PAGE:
Scale has appeared as a most relevant topic in 2021. While COVID-19 has spread to almost every country on earth amid increased globalization and international travel, in many cases the scale of our own lives as individuals has shrunk dramatically.
The artists in this year’s online exhibition explore relationships with scale on a variety of levels: from the personal (as diligently explored by Alexia McKindsey’s intricate paper sculptures, or Galduryndari D’s interactive google map),to the cosmic world that feels totally beyond us (explored in works by Fábián Emöke, Shane Ackerley and Federica Cogliandro, among others.)
As this year’s pieces are housed in an online gallery, we miss the literal scale of larger paintings by artists such as Filidonos Tatianna and Hau Pham, as well as of tiny pieces by Violet Kumagai and Jennifer Akkermans. Yet, the content of the work shines through as these artists convey complex notions about our relationships with ourselves and to the larger world around us.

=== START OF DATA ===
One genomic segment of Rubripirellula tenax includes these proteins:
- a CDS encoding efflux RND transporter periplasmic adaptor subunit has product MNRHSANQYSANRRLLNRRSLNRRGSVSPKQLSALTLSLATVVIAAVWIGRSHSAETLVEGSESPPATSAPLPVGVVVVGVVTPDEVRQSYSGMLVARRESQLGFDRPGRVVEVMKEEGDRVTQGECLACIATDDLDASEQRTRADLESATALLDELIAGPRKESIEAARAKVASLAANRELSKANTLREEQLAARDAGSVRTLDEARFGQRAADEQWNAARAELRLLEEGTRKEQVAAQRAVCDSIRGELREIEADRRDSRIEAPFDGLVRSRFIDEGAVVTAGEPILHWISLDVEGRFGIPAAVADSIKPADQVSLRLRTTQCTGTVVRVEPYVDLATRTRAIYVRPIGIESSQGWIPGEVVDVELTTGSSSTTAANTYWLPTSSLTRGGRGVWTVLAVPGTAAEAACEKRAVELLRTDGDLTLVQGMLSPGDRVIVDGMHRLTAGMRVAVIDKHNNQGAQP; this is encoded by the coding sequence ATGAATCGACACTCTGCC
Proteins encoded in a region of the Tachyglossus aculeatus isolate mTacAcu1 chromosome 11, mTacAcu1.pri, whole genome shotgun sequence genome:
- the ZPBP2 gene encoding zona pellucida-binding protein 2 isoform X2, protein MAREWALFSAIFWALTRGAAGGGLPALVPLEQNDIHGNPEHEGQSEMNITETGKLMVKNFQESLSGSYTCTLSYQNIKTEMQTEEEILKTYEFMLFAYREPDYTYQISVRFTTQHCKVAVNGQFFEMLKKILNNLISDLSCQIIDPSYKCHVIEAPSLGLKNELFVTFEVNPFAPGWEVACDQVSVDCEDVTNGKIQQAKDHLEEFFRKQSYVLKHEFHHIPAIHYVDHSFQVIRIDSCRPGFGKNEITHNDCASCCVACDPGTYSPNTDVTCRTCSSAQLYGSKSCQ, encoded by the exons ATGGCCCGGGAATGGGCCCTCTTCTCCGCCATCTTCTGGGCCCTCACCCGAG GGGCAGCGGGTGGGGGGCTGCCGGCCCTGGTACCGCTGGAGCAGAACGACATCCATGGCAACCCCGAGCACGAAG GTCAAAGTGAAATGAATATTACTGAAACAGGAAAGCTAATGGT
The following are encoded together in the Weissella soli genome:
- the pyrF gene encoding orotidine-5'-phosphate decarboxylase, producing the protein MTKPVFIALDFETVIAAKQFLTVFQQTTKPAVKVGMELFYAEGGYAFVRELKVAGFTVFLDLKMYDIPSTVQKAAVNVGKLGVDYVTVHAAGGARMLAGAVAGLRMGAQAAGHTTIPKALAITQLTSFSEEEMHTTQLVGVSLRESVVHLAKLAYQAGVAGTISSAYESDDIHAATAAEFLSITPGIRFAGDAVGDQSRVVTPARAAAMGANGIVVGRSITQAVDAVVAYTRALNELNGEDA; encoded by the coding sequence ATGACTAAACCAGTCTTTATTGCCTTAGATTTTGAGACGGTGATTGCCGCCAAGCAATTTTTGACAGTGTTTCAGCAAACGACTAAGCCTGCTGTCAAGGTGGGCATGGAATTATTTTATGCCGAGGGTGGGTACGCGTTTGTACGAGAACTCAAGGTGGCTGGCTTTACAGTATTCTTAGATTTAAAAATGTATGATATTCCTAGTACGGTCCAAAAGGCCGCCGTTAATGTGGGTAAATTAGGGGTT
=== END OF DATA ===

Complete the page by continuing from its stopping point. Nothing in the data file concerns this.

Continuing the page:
Other artists have chosen to visit these ideas by exploring the scale of landscape and architecture, nature and the human-made world around us. Pieces such as Mario Molins’ Don’t Touch My Seeds, and Jennie Lau’s Through the Isolated Eyes series serve as reminders of the big world out there that needs care and attention in a post-COVID world.
In an extraordinary year, it is wonderful to see so many up-and coming artists offering rich and powerful works of art. While it may feel as though our worlds have become smaller this past year, the sharing of art and creativity allows us to connect the world over, and to offer some much needed comfort in these trying times.